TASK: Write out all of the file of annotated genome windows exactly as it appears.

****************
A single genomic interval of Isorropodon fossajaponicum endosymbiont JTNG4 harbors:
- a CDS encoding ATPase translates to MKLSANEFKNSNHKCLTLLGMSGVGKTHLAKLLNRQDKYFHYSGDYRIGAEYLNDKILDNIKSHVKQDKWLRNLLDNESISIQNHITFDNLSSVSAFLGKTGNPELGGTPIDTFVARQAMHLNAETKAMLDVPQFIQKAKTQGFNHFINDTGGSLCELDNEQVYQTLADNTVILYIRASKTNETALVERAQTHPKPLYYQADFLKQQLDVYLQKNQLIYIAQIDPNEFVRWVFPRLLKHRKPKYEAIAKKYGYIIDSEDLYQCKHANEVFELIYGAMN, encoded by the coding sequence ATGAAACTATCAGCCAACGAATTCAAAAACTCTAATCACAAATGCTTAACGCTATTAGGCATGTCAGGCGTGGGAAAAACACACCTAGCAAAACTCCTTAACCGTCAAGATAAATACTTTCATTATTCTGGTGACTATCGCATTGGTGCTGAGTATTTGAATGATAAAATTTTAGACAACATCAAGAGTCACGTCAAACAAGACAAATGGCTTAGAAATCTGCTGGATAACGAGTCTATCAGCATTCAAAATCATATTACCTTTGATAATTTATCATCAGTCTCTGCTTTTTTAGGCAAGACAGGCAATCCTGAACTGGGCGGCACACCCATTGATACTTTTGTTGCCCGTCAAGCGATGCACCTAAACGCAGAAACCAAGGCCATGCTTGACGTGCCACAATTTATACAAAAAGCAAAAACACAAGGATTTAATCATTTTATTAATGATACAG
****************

A single genomic interval of Isorropodon fossajaponicum endosymbiont JTNG4 harbors:
- a CDS encoding ATPase translates to MKLSANEFKNSNHKCLTLLGMSGVGKTHLAKLLNRQDKYFHYSGDYRIGAEYLNDKILDNIKSHVKQDKWLRNLLDNESISIQNHITFDNLSSVSAFLGKTGNPELGGTPIDTFVARQAMHLNAETKAMLDVPQFIQKAKTQGFNHFINDTGGSLCELDNEQVYQTLADNTVILYIRASKTNETALVERAQTHPKPLYYQADFLKQQLDVYLQKNQLIYIAQIDPNEFVRWVFPRLLKHRKPKYEAIAKKYGYIIDSEDLYQCKHANEVFELIYGAMN, encoded by the coding sequence ATGAAACTATCAGCCAACGAATTCAAAAACTCTAATCACAAATGCTTAACGCTATTAGGCATGTCAGGCGTGGGAAAAACACACCTAGCAAAACTCCTTAACCGTCAAGATAAATACTTTCATTATTCTGGTGACTATCGCATTGGTGCTGAGTATTTGAATGATAAAATTTTAGACAACATCAAGAGTCACGTCAAACAAGACAAATGGCTTAGAAATCTGCTGGATAACGAGTCTATCAGCATTCAAAATCATATTACCTTTGATAATTTATCATCAGTCTCTGCTTTTTTAGGCAAGACAGGCAATCCTGAACTGGGCGGCACACCCATTGATACTTTTGTTGCCCGTCAAGCGATGCACCTAAACGCAGAAACCAAGGCCATGCTTGACGTGCCACAATTTATACAAAAAGCAAAAACACAAGGATTTAATCATTTTATTAATGATACAG